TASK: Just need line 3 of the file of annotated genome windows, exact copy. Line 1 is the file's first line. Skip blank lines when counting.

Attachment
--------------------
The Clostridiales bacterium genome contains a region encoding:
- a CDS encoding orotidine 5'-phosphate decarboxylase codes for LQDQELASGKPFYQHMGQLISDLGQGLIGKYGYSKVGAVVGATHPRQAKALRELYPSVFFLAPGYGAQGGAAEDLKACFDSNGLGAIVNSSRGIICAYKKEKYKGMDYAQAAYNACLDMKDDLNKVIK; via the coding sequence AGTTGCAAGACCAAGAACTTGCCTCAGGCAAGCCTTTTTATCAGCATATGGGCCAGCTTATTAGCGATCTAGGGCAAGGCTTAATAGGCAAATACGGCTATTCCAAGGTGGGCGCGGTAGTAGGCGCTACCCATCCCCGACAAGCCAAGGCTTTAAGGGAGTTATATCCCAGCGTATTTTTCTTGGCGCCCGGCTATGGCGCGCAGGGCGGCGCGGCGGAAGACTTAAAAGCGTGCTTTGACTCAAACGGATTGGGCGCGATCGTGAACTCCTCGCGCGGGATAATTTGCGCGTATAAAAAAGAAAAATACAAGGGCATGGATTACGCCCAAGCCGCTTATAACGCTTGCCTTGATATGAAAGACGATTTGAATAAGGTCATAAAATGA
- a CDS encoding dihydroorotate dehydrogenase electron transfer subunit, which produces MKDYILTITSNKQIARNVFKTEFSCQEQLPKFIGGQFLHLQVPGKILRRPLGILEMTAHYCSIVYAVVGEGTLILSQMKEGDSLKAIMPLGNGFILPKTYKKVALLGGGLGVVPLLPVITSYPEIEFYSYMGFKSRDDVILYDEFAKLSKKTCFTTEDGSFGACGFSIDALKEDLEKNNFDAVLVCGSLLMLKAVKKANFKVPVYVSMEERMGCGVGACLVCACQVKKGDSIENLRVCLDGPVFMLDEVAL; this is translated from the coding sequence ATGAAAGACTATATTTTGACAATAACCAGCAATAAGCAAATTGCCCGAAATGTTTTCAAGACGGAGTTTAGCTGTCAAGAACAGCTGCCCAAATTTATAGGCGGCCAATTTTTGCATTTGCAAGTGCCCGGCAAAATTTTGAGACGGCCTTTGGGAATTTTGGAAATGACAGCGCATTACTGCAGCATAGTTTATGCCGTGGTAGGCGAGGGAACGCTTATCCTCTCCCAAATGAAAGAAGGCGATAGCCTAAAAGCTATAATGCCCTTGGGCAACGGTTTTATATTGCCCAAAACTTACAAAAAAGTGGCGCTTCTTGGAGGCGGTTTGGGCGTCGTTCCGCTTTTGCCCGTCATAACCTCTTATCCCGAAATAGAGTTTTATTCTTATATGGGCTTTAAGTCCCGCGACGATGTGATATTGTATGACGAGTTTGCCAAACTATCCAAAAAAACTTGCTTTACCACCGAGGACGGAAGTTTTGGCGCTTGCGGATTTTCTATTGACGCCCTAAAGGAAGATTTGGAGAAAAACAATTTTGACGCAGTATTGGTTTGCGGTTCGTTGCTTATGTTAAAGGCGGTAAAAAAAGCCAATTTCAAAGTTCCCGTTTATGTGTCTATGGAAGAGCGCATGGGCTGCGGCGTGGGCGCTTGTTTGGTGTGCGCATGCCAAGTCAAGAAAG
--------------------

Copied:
- a CDS encoding dihydroorotate dehydrogenase electron transfer subunit, which produces MKDYILTITSNKQIARNVFKTEFSCQEQLPKFIGGQFLHLQVPGKILRRPLGILEMTAHYCSIVYAVVGEGTLILSQMKEGDSLKAIMPLGNGFILPKTYKKVALLGGGLGVVPLLPVITSYPEIEFYSYMGFKSRDDVILYDEFAKLSKKTCFTTEDGSFGACGFSIDALKEDLEKNNFDAVLVCGSLLMLKAVKKANFKVPVYVSMEERMGCGVGACLVCACQVKKGDSIENLRVCLDGPVFMLDEVAL; this is translated from the coding sequence ATGAAAGACTATATTTTGACAATAACCAGCAATAAGCAAATTGCCCGAAATGTTTTCAAGACGGAGTTTAGCTGTCAAGAACAGCTGCCCAAATTTATAGGCGGCCAATTTTTGCATTTGCAAGTGCCCGGCAAAATTTTGAGACGGCCTTTGGGAATTTTGGAAATGACAGCGCATTACTGCAGCATAGTTTATGCCGTGGTAGGCGAGGGAACGCTTATCCTCTCCCAAATGAAAGAAGGCGATAGCCTAAAAGCTATAATGCCCTTGGGCAACGGTTTTATATTGCCCAAAACTTACAAAAAAGTGGCGCTTCTTGGAGGCGGTTTGGGCGTCGTTCCGCTTTTGCCCGTCATAACCTCTTATCCCGAAATAGAGTTTTATTCTTATATGGGCTTTAAGTCCCGCGACGATGTGATATTGTATGACGAGTTTGCCAAACTATCCAAAAAAACTTGCTTTACCACCGAGGACGGAAGTTTTGGCGCTTGCGGATTTTCTATTGACGCCCTAAAGGAAGATTTGGAGAAAAACAATTTTGACGCAGTATTGGTTTGCGGTTCGTTGCTTATGTTAAAGGCGGTAAAAAAAGCCAATTTCAAAGTTCCCGTTTATGTGTCTATGGAAGAGCGCATGGGCTGCGGCGTGGGCGCTTGTTTGGTGTGCGCATGCCAAGTCAAGAAAG